Poland Is, And Finland May Be Interested In Participating in NATO's Nuclear Sharing Program
EUROPE - Both Poland and Finland may be interested in participating in NATO's nuclear sharing program, which would give both countries access to deploying nuclear weapons in their territory, and allow NATO to establish bases within their borders.
While Poland has shared outright interest in joining the nuclear-sharing program, Finland has been more reserved on the matter. Both countries applied for membership of the North Atlantic Treaty Organization (NATO) in May. Their applications are expected to be accepted.
Although Newsweek reports Finland may be interested, Finnish Prime Minister Sanna Marin said that she believes it would be unlikely that nuclear weapons would be placed on Finnish territory.
A report by Newsweek said that they believe Finland "will allow NATO to place nuclear weapons on [its] border with Russia" due to a "commitment" to NATO in July that it would not seek "restrictions or national reservations" if their application to NATO is accepted.
Both Finland and Sweden share borders with Russia. Poland shares a border with Russia's Kaliningrad exclave (territory that is completely surrounded by another country or state). Finland shares a 1,340-kilometer (832 miles) border with Russia.
If the NATO alliance did decide to deploy nuclear weapons and bases within those countries, it would place nuclear weapons right next to Russian territory, something which Russian President Vladimir Putin has repeatedly put out warnings about.
Finland and Sweden officially applied to join the North Atlantic Treaty Organization (NATO) in the month of May due to Russia's ongoing war on Ukraine.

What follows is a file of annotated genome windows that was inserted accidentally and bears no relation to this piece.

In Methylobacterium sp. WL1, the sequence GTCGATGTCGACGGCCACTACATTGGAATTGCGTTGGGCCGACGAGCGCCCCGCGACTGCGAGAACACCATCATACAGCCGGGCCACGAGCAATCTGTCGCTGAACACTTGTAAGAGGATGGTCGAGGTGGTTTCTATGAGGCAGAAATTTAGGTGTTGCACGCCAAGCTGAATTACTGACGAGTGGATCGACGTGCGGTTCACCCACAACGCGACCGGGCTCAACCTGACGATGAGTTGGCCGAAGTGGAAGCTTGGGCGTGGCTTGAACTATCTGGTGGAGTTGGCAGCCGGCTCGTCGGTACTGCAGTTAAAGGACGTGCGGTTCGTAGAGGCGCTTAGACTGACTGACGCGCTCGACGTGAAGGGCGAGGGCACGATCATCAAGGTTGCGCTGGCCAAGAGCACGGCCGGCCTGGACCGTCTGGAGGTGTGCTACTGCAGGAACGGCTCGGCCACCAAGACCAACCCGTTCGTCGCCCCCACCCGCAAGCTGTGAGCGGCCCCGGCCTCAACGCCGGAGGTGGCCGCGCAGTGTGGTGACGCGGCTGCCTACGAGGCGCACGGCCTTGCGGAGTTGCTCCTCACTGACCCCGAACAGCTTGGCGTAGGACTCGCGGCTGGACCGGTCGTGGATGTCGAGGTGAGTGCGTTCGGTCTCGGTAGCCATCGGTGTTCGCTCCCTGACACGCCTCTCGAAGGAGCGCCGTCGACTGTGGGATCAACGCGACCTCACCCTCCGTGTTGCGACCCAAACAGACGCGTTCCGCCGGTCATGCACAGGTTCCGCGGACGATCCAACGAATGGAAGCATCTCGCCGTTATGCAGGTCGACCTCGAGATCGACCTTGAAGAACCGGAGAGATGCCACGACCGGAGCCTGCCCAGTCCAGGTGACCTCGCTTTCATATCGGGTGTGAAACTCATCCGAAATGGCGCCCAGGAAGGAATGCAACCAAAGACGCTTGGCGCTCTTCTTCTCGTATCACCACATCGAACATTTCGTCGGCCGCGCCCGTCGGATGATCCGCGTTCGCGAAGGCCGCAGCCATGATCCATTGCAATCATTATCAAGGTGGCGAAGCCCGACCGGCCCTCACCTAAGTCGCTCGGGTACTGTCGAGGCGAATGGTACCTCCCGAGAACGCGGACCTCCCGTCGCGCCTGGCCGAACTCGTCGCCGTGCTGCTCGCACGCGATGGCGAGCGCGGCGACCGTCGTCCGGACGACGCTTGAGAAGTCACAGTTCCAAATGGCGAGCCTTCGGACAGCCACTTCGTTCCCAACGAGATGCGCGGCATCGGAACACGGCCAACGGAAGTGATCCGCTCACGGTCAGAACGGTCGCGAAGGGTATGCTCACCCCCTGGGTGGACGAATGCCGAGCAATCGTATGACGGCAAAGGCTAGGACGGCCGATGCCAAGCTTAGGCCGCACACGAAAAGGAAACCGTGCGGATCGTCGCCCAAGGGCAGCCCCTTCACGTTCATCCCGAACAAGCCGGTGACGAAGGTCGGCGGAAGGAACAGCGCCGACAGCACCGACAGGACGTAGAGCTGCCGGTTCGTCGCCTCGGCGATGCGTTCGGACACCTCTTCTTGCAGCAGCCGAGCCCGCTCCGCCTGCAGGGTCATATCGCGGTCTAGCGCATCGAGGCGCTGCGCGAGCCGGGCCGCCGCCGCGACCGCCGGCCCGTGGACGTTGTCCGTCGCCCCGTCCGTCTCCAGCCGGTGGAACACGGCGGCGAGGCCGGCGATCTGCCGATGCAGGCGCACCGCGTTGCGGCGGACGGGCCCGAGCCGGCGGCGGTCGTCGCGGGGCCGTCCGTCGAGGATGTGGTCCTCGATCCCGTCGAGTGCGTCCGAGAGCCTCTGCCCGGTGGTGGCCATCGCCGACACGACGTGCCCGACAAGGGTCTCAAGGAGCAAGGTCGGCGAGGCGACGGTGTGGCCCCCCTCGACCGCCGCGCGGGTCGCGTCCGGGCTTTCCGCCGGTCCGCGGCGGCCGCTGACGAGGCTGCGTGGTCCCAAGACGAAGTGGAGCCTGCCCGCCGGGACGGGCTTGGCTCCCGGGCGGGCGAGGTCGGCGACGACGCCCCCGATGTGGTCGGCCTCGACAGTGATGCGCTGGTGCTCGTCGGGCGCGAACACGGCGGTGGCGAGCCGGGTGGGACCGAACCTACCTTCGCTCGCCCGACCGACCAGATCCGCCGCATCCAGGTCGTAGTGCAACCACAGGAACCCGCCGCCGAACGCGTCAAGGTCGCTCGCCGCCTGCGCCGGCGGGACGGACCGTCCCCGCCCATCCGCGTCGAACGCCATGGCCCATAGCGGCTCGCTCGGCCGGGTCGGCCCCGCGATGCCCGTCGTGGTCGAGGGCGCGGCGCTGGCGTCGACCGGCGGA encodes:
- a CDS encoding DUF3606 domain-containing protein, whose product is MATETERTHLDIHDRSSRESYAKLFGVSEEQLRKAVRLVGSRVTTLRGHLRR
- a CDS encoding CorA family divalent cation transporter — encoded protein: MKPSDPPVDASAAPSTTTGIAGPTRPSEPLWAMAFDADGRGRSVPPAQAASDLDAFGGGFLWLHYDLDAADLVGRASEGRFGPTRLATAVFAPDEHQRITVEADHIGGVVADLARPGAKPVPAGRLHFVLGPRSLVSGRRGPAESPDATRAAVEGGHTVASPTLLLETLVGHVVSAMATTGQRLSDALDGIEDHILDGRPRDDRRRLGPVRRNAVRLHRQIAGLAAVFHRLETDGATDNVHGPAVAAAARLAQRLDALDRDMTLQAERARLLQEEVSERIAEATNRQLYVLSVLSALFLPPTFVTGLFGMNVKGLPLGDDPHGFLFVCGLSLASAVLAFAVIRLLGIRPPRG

The Head of the International Policy Bureau in the Chancellery of the President of Poland Jakub Kumoch said that the Russia-NATO pact of 1997 has now been "rendered invalid" due to Russia's war on Ukraine, and is now interested in the Nuclear Sharing program, which would allow Poland to deploy nuclear weapons on its territory.
Kumoch is interested in stationing NATO forces in Poland, and NATO's nuclear sharing program which makes nuclear warheads available to member states and to is stationed within states who otherwise do not possess them.
“In 1997, the Russia-NATO pact was signed, on the basis of which there is a conviction that no additional permanent NATO forces should be deployed in Eastern Europe. We believe, and the President said at the NATO summit, that this act is dead. Russia simply annulled it with aggression against Ukraine,” Kumoh stated.
Poland’s President Andrzej Duda also expressed that the Polish government has discussed the possibility of nuclear sharing with the United States, during an interview on October 5th.
The 1997 NATO-Russia agreement prohibited the deployment of permanent NATO forces in Eastern Europe.
The Newsweek report said that Finland would also allow NATO to "place nuclear weapons on [its] border with Russia", but Finnish Prime Minister Sanna Marin spoke to Finnish national broadcaster Yle on Saturday and said that she believes it would be unlikely that nuclear weapons would be placed on Finnish territory.